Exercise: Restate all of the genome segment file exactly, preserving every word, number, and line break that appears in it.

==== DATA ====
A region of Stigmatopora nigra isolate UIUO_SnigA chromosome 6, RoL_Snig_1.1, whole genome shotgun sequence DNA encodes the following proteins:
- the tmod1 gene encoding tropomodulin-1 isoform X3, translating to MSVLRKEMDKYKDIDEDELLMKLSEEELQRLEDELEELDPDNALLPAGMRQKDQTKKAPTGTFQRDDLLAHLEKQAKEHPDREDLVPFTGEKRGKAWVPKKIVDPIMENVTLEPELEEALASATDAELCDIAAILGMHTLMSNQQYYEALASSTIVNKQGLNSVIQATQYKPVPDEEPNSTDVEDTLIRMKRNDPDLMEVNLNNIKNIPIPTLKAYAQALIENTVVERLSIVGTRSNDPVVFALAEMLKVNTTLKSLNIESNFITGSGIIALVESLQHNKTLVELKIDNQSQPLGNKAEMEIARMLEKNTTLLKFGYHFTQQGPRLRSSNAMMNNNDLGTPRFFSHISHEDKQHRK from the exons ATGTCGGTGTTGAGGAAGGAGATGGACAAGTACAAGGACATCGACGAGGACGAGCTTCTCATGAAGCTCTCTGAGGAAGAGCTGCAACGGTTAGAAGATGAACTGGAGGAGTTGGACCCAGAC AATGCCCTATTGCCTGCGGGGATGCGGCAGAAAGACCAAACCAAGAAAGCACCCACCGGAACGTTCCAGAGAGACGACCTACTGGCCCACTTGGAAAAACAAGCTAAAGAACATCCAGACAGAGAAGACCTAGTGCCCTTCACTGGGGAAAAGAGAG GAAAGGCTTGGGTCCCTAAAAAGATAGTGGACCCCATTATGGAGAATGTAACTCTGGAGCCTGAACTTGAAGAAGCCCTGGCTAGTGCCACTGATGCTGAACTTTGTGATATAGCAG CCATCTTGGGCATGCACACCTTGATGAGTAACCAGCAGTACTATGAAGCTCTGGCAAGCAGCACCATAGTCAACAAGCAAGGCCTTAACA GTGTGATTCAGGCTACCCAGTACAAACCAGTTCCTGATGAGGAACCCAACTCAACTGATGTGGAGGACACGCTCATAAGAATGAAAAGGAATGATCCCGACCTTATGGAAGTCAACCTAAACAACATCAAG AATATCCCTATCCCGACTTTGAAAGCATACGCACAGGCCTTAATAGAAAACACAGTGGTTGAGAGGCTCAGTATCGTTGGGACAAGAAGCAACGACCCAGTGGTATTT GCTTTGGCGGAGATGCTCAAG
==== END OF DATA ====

A region of Stigmatopora nigra isolate UIUO_SnigA chromosome 6, RoL_Snig_1.1, whole genome shotgun sequence DNA encodes the following proteins:
- the tmod1 gene encoding tropomodulin-1 isoform X3, translating to MSVLRKEMDKYKDIDEDELLMKLSEEELQRLEDELEELDPDNALLPAGMRQKDQTKKAPTGTFQRDDLLAHLEKQAKEHPDREDLVPFTGEKRGKAWVPKKIVDPIMENVTLEPELEEALASATDAELCDIAAILGMHTLMSNQQYYEALASSTIVNKQGLNSVIQATQYKPVPDEEPNSTDVEDTLIRMKRNDPDLMEVNLNNIKNIPIPTLKAYAQALIENTVVERLSIVGTRSNDPVVFALAEMLKVNTTLKSLNIESNFITGSGIIALVESLQHNKTLVELKIDNQSQPLGNKAEMEIARMLEKNTTLLKFGYHFTQQGPRLRSSNAMMNNNDLGTPRFFSHISHEDKQHRK from the exons ATGTCGGTGTTGAGGAAGGAGATGGACAAGTACAAGGACATCGACGAGGACGAGCTTCTCATGAAGCTCTCTGAGGAAGAGCTGCAACGGTTAGAAGATGAACTGGAGGAGTTGGACCCAGAC AATGCCCTATTGCCTGCGGGGATGCGGCAGAAAGACCAAACCAAGAAAGCACCCACCGGAACGTTCCAGAGAGACGACCTACTGGCCCACTTGGAAAAACAAGCTAAAGAACATCCAGACAGAGAAGACCTAGTGCCCTTCACTGGGGAAAAGAGAG GAAAGGCTTGGGTCCCTAAAAAGATAGTGGACCCCATTATGGAGAATGTAACTCTGGAGCCTGAACTTGAAGAAGCCCTGGCTAGTGCCACTGATGCTGAACTTTGTGATATAGCAG CCATCTTGGGCATGCACACCTTGATGAGTAACCAGCAGTACTATGAAGCTCTGGCAAGCAGCACCATAGTCAACAAGCAAGGCCTTAACA GTGTGATTCAGGCTACCCAGTACAAACCAGTTCCTGATGAGGAACCCAACTCAACTGATGTGGAGGACACGCTCATAAGAATGAAAAGGAATGATCCCGACCTTATGGAAGTCAACCTAAACAACATCAAG AATATCCCTATCCCGACTTTGAAAGCATACGCACAGGCCTTAATAGAAAACACAGTGGTTGAGAGGCTCAGTATCGTTGGGACAAGAAGCAACGACCCAGTGGTATTT GCTTTGGCGGAGATGCTCAAG